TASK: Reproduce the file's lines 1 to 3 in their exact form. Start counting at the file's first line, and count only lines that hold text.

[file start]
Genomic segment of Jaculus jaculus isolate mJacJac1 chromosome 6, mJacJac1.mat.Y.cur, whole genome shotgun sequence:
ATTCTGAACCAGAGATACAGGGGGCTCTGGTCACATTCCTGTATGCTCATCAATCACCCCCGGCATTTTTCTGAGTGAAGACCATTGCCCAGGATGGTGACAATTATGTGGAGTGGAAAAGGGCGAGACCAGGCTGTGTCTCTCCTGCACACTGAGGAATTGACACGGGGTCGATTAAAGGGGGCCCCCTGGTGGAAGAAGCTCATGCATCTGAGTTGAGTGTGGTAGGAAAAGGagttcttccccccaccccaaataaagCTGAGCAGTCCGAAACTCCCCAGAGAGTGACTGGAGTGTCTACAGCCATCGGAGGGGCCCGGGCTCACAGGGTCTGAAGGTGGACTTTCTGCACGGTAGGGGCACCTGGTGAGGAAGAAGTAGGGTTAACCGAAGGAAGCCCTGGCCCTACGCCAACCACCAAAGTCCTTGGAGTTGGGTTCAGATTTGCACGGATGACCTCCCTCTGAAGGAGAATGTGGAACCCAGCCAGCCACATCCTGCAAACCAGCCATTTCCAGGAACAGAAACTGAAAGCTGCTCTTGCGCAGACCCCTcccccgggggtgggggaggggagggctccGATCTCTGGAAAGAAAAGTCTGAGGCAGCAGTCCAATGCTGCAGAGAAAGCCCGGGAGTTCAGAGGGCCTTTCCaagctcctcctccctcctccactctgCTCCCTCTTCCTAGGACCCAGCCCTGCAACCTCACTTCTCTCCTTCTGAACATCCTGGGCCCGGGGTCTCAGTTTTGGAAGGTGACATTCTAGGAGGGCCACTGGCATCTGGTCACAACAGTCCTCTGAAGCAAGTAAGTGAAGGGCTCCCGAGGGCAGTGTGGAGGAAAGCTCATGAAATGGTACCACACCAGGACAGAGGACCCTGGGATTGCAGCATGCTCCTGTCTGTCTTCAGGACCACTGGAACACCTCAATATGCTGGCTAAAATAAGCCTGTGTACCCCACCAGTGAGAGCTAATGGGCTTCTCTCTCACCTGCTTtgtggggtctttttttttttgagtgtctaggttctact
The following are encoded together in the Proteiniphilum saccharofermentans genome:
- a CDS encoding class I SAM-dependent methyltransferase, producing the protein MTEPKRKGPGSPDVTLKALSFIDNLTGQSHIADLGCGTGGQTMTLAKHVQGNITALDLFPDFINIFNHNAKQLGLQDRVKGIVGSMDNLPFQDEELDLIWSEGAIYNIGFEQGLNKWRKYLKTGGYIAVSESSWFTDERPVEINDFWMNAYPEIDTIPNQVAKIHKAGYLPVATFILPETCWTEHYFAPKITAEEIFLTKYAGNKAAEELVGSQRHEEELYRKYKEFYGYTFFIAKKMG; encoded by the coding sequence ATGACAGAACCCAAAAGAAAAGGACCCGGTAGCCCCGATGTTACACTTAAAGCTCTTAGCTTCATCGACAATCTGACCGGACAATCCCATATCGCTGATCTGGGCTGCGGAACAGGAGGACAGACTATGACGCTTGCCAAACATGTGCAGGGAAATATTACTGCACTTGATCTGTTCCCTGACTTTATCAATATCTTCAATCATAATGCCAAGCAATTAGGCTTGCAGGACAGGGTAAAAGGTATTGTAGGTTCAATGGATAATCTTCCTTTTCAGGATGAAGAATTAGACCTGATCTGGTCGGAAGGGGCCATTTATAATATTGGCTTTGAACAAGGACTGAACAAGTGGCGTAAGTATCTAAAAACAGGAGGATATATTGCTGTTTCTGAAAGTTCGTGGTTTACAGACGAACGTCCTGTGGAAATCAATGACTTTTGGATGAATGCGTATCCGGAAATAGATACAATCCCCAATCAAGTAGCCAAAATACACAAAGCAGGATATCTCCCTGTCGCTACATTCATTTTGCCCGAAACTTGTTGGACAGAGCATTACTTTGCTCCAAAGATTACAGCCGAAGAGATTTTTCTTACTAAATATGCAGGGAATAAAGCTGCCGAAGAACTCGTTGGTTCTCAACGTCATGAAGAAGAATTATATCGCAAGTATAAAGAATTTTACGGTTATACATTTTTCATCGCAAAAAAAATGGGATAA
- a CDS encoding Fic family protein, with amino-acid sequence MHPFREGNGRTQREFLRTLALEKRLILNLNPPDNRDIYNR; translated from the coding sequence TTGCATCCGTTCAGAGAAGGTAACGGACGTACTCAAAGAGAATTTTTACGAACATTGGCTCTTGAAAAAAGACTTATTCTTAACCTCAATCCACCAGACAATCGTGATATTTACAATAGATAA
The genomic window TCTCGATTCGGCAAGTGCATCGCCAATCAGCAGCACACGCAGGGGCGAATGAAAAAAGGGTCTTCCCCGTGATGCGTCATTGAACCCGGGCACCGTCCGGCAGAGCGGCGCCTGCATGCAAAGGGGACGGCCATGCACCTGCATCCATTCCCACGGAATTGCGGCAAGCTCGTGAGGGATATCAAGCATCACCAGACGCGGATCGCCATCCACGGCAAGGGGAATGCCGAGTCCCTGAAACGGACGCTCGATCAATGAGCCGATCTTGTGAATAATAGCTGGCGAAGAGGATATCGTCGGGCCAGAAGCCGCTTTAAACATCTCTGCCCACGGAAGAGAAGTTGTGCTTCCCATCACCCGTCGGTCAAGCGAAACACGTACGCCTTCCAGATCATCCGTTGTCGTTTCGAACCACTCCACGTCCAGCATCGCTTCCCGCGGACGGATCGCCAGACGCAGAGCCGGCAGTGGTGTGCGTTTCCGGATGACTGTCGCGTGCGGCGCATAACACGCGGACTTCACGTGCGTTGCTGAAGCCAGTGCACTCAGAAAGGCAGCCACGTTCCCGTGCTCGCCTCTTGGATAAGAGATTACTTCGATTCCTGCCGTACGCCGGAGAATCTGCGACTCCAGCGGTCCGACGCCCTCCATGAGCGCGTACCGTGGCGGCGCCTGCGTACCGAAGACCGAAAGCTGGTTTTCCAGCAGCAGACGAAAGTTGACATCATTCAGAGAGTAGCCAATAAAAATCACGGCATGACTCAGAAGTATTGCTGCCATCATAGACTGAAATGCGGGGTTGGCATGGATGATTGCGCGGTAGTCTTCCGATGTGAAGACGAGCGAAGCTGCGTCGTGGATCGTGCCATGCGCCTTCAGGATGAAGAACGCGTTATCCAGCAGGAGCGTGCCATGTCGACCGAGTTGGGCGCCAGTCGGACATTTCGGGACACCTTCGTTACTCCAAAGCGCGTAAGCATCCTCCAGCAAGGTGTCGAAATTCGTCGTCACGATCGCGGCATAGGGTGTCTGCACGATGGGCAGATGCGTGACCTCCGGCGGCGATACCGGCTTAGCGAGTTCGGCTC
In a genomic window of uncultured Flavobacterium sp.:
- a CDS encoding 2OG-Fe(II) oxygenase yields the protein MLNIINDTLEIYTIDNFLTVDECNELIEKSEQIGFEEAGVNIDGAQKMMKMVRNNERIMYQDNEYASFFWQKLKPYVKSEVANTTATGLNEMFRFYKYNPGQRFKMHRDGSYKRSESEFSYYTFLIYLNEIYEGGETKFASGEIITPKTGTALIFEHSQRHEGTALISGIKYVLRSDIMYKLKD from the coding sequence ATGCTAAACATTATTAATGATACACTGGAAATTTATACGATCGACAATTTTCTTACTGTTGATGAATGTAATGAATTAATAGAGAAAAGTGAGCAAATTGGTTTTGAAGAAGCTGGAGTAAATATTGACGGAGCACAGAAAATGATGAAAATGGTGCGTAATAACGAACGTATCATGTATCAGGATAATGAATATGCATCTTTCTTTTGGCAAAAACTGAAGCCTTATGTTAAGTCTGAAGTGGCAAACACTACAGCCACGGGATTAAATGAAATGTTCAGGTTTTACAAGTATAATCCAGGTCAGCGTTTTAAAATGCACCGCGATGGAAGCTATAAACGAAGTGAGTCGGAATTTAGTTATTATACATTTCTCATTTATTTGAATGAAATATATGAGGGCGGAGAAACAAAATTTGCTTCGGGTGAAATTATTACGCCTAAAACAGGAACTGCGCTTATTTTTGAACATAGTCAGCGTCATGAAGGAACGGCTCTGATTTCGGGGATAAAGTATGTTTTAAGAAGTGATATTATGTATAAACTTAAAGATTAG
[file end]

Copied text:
Genomic segment of Jaculus jaculus isolate mJacJac1 chromosome 6, mJacJac1.mat.Y.cur, whole genome shotgun sequence:
ATTCTGAACCAGAGATACAGGGGGCTCTGGTCACATTCCTGTATGCTCATCAATCACCCCCGGCATTTTTCTGAGTGAAGACCATTGCCCAGGATGGTGACAATTATGTGGAGTGGAAAAGGGCGAGACCAGGCTGTGTCTCTCCTGCACACTGAGGAATTGACACGGGGTCGATTAAAGGGGGCCCCCTGGTGGAAGAAGCTCATGCATCTGAGTTGAGTGTGGTAGGAAAAGGagttcttccccccaccccaaataaagCTGAGCAGTCCGAAACTCCCCAGAGAGTGACTGGAGTGTCTACAGCCATCGGAGGGGCCCGGGCTCACAGGGTCTGAAGGTGGACTTTCTGCACGGTAGGGGCACCTGGTGAGGAAGAAGTAGGGTTAACCGAAGGAAGCCCTGGCCCTACGCCAACCACCAAAGTCCTTGGAGTTGGGTTCAGATTTGCACGGATGACCTCCCTCTGAAGGAGAATGTGGAACCCAGCCAGCCACATCCTGCAAACCAGCCATTTCCAGGAACAGAAACTGAAAGCTGCTCTTGCGCAGACCCCTcccccgggggtgggggaggggagggctccGATCTCTGGAAAGAAAAGTCTGAGGCAGCAGTCCAATGCTGCAGAGAAAGCCCGGGAGTTCAGAGGGCCTTTCCaagctcctcctccctcctccactctgCTCCCTCTTCCTAGGACCCAGCCCTGCAACCTCACTTCTCTCCTTCTGAACATCCTGGGCCCGGGGTCTCAGTTTTGGAAGGTGACATTCTAGGAGGGCCACTGGCATCTGGTCACAACAGTCCTCTGAAGCAAGTAAGTGAAGGGCTCCCGAGGGCAGTGTGGAGGAAAGCTCATGAAATGGTACCACACCAGGACAGAGGACCCTGGGATTGCAGCATGCTCCTGTCTGTCTTCAGGACCACTGGAACACCTCAATATGCTGGCTAAAATAAGCCTGTGTACCCCACCAGTGAGAGCTAATGGGCTTCTCTCTCACCTGCTTtgtggggtctttttttttttgagtgtctaggttctact
The following are encoded together in the Proteiniphilum saccharofermentans genome: